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Shane T. Grosser — 2005-06 Fellow

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  • Department: Chemical Engineering
  • Advised by: James W. Schneider
  • Project Title: Nucleic Acid Amphiphiles in Micellar Electrokinetic Chromatography

The simplest and perhaps most common implementation of capillary electrophoresis (CE), capillary zone electrophoresis, is relatively inefficient at separating DNA targets. This is primarily due to the nearly constant charge-to-mass ratio, or more specifically, the charge-to-friction ratio that DNA possesses. As a result of this symmetry, the electrophoretic mobility, or the velocity that a DNA target migrates through a given electric field, is largely insensitive to both its length and sequence. To circumvent this issue, a number of operational modes of CE can be utilized, but the majority of these techniques rely on breaking the charge-to-friction symmetry of the DNA target.

We have chosen to break this ratio through the interaction of a DNA target with a self-assembled micellar structure, thereby increasing the hydrodynamic drag experienced by the DNA target, without appreciably changing its charge. Although DNA shows no inherent interaction with a non-ionic micelle, we have chosen to exploit the amphiphilic nature of a peptide nucleic acid amphiphile (PNAA) probe, conferred through the addition of an 18 carbon aliphatic chain, to promote DNA/micelle interaction. The unique interaction of the PNAA/DNA duplex with a micellar subphase can be leveraged in micellar electrokinetic chromatography (MEKC). MEKC is an operational mode of CE in which a surfactant is added to the running buffer at a concentration suitable for micelle formation. Separation of an analyte becomes dependant on both the intrinsic electrophoretic mobility of the analyte, and its interaction with the micellar pseudostationary phase. By employing a non-ionic surfactant as the pseudostationary phase, we have demonstrated the ability to sequence specifically separate single stranded DNA targets up to 450 bases in length. Although we are confident in our ability to separate significantly longer DNA targets, we are currently unable to generate sufficiently long single stranded DNA targets.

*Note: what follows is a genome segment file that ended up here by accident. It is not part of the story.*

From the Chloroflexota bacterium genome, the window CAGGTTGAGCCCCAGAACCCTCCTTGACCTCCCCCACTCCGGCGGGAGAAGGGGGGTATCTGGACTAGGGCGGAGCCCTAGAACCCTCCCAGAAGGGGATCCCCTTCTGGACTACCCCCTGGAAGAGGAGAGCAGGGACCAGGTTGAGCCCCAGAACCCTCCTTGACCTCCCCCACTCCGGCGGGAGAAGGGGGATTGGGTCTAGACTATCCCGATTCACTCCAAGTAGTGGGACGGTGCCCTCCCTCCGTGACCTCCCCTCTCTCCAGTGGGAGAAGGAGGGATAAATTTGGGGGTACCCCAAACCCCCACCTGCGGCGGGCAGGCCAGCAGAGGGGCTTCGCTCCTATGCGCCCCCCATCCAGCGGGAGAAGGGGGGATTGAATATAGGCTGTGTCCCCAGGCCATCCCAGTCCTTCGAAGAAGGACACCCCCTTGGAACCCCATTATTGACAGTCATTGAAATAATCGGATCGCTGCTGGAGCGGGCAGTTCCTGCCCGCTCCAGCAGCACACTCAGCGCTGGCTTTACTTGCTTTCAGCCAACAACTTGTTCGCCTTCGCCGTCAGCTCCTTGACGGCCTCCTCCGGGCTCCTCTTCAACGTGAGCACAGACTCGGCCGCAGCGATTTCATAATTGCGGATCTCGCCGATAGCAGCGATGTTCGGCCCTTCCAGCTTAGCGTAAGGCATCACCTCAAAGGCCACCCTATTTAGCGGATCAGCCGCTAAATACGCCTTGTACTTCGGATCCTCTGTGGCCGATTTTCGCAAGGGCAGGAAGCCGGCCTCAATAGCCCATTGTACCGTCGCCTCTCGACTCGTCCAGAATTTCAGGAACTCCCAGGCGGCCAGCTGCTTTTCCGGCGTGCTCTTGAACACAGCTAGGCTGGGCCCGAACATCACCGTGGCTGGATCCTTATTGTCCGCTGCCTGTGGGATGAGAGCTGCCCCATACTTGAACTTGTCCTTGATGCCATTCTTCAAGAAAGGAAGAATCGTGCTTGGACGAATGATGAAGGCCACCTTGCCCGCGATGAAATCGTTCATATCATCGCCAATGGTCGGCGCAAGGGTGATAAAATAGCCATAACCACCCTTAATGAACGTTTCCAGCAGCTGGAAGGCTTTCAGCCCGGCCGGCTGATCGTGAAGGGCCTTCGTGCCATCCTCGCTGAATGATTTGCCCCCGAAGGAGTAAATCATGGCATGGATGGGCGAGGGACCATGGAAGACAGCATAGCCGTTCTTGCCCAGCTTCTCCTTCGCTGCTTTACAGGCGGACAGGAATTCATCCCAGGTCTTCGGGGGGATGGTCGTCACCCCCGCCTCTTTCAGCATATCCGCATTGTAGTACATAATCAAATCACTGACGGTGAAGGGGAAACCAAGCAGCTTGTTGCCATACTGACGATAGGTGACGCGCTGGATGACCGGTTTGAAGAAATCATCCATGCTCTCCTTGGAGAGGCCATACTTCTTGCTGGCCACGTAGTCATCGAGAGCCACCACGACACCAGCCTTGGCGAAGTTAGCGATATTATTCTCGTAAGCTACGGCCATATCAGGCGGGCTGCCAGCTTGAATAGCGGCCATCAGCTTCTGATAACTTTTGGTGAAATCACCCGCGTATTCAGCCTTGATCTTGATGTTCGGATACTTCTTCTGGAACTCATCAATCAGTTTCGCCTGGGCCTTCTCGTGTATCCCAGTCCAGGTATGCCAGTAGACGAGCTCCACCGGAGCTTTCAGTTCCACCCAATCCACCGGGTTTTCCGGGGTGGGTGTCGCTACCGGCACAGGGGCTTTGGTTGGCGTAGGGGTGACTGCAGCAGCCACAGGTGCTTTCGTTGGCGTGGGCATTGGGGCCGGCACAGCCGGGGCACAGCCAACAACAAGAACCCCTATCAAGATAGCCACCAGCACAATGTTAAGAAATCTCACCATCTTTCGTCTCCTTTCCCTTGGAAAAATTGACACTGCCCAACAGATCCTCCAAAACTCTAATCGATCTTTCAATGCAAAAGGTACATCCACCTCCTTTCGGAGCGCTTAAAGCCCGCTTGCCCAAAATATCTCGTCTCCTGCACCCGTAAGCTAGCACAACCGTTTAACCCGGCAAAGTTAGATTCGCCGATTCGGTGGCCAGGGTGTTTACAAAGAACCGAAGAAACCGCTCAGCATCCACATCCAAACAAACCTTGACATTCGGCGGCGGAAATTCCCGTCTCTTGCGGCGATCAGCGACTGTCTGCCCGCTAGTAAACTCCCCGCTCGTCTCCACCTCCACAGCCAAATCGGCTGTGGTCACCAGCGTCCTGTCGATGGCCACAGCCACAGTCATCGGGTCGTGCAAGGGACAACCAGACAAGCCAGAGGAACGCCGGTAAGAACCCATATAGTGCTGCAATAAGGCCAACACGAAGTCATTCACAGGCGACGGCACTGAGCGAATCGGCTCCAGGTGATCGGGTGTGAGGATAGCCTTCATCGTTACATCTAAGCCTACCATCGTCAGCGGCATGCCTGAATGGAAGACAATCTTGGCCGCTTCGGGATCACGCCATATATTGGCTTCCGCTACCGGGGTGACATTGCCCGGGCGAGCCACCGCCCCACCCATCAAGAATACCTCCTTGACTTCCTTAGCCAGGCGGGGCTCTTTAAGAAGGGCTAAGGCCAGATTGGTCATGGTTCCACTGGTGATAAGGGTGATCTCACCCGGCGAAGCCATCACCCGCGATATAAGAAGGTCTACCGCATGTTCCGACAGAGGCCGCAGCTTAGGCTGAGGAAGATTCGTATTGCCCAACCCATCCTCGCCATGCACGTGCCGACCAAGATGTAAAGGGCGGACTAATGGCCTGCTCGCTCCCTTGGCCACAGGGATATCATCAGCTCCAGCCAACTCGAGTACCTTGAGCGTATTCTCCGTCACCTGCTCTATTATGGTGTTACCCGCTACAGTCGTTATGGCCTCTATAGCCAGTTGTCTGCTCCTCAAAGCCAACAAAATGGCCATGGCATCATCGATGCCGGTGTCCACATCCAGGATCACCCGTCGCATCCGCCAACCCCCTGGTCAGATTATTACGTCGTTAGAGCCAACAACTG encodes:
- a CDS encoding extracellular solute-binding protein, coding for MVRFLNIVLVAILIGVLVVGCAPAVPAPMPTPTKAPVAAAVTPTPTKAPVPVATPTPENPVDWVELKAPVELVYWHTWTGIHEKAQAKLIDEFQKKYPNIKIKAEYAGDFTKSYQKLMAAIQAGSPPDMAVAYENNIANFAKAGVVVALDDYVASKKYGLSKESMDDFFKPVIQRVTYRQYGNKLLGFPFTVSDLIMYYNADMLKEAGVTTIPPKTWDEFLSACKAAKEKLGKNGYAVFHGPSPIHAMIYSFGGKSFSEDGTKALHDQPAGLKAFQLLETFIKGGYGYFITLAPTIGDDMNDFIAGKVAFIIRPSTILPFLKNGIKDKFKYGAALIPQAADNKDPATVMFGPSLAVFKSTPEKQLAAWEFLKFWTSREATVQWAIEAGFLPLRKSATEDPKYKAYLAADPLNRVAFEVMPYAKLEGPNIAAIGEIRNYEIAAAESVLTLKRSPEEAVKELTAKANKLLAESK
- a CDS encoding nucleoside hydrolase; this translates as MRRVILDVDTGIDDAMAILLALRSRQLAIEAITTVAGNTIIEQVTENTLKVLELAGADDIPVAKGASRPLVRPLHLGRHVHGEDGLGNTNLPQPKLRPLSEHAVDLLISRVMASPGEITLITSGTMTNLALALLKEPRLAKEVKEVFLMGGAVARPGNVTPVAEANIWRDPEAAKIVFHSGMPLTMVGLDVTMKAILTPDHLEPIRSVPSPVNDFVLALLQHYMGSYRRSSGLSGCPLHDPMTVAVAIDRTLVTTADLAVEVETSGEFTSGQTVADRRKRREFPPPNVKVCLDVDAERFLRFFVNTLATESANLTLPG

In an effort to circumvent this issue, we have recently investigated the synthesis of DNA based amphiphiles. The covalent attachment of a hydrophobic moiety to a DNA oligomer would allow the implementation of enzymatic replication (PCR) and subsequent electrophoretic separation of both single and double stranded DNA. The amplification of long DNA targets is straightforward using PCR and the subsequent analysis in MEKC is likely to be analogous to the PNAA system previously studied. Covalent attachment of aliphatic tails has been accomplished by DMAP activation of a 5’ terminal phosphate and subsequent reaction with octadecylamine. Experiments show that implementation of a DNA amphiphile in MEKC is straightforward and could have potential implications in the fields of DNA sequencing and single nucleotide polymorphism analysis.